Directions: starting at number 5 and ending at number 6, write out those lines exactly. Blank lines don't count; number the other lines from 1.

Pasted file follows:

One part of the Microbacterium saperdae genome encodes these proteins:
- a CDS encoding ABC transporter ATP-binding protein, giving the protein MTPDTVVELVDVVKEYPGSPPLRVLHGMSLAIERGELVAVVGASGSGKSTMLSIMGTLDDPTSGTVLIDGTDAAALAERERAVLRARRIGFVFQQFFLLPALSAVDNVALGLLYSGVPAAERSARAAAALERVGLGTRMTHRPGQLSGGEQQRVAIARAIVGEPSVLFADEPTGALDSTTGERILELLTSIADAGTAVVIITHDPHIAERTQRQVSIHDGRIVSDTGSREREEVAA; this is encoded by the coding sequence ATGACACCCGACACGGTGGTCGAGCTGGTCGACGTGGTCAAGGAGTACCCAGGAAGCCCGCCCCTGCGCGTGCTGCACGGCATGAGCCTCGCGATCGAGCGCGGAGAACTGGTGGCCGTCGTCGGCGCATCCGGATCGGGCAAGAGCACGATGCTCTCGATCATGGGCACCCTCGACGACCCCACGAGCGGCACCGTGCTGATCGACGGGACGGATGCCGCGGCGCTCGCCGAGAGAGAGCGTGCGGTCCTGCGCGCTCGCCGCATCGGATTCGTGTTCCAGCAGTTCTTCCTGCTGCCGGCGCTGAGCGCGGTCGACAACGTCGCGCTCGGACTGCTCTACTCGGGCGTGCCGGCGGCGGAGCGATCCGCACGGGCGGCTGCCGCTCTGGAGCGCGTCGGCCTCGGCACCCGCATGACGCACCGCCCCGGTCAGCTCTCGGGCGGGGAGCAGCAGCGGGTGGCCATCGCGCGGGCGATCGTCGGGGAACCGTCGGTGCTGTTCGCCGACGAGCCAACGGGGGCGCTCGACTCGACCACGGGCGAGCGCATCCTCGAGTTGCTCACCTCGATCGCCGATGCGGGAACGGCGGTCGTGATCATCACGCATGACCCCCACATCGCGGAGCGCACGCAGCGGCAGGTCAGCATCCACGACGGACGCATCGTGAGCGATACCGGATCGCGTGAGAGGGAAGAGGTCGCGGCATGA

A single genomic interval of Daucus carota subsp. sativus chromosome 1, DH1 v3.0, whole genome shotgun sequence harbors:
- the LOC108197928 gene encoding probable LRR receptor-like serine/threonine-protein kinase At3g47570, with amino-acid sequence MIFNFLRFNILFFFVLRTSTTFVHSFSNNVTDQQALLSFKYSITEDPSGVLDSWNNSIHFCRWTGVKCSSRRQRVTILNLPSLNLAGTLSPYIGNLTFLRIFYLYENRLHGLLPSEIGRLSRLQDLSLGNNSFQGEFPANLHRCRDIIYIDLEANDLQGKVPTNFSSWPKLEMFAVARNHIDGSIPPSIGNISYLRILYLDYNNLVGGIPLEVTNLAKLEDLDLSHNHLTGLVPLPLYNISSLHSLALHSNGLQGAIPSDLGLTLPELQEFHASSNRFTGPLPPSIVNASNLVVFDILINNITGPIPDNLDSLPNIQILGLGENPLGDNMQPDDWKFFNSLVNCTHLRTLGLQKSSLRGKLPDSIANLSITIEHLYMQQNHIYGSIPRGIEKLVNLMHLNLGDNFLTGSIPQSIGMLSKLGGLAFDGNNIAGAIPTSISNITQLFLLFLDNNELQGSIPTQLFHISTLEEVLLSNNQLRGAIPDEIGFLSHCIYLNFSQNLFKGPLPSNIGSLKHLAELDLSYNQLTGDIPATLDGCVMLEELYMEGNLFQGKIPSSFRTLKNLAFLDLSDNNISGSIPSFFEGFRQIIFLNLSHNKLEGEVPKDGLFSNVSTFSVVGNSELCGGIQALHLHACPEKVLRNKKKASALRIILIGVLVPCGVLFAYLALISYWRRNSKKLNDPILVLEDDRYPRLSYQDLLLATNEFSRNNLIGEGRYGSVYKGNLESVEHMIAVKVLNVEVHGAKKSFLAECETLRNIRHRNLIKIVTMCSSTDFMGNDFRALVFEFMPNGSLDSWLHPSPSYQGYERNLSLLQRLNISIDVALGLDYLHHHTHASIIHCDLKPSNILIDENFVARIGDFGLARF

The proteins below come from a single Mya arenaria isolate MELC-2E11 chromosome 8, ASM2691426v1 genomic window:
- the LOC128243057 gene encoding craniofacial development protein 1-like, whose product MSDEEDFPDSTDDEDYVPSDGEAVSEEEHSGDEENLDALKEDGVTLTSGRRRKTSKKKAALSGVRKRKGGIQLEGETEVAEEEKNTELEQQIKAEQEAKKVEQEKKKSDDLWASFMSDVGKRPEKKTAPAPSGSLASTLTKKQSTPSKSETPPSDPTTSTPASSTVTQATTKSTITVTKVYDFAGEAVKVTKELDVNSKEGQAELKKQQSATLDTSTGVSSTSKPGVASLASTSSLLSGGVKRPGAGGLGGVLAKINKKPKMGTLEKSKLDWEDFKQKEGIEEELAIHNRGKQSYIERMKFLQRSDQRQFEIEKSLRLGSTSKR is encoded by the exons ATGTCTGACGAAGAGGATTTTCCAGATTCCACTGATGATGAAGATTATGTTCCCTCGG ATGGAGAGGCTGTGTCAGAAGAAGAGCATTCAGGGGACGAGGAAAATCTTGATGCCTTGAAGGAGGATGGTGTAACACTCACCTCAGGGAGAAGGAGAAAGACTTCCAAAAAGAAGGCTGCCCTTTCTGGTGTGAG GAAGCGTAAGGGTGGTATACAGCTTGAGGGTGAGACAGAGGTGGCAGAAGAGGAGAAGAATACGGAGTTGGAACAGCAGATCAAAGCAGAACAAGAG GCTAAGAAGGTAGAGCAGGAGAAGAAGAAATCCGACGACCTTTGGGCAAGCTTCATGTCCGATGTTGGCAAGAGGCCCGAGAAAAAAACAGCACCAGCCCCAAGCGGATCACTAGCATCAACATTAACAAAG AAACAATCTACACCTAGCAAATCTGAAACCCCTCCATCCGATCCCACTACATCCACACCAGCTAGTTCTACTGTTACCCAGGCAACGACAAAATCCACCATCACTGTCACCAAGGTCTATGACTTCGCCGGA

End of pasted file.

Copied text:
The proteins below come from a single Mya arenaria isolate MELC-2E11 chromosome 8, ASM2691426v1 genomic window:
- the LOC128243057 gene encoding craniofacial development protein 1-like, whose product MSDEEDFPDSTDDEDYVPSDGEAVSEEEHSGDEENLDALKEDGVTLTSGRRRKTSKKKAALSGVRKRKGGIQLEGETEVAEEEKNTELEQQIKAEQEAKKVEQEKKKSDDLWASFMSDVGKRPEKKTAPAPSGSLASTLTKKQSTPSKSETPPSDPTTSTPASSTVTQATTKSTITVTKVYDFAGEAVKVTKELDVNSKEGQAELKKQQSATLDTSTGVSSTSKPGVASLASTSSLLSGGVKRPGAGGLGGVLAKINKKPKMGTLEKSKLDWEDFKQKEGIEEELAIHNRGKQSYIERMKFLQRSDQRQFEIEKSLRLGSTSKR is encoded by the exons ATGTCTGACGAAGAGGATTTTCCAGATTCCACTGATGATGAAGATTATGTTCCCTCGG ATGGAGAGGCTGTGTCAGAAGAAGAGCATTCAGGGGACGAGGAAAATCTTGATGCCTTGAAGGAGGATGGTGTAACACTCACCTCAGGGAGAAGGAGAAAGACTTCCAAAAAGAAGGCTGCCCTTTCTGGTGTGAG GAAGCGTAAGGGTGGTATACAGCTTGAGGGTGAGACAGAGGTGGCAGAAGAGGAGAAGAATACGGAGTTGGAACAGCAGATCAAAGCAGAACAAGAG GCTAAGAAGGTAGAGCAGGAGAAGAAGAAATCCGACGACCTTTGGGCAAGCTTCATGTCCGATGTTGGCAAGAGGCCCGAGAAAAAAACAGCACCAGCCCCAAGCGGATCACTAGCATCAACATTAACAAAG AAACAATCTACACCTAGCAAATCTGAAACCCCTCCATCCGATCCCACTACATCCACACCAGCTAGTTCTACTGTTACCCAGGCAACGACAAAATCCACCATCACTGTCACCAAGGTCTATGACTTCGCCGGA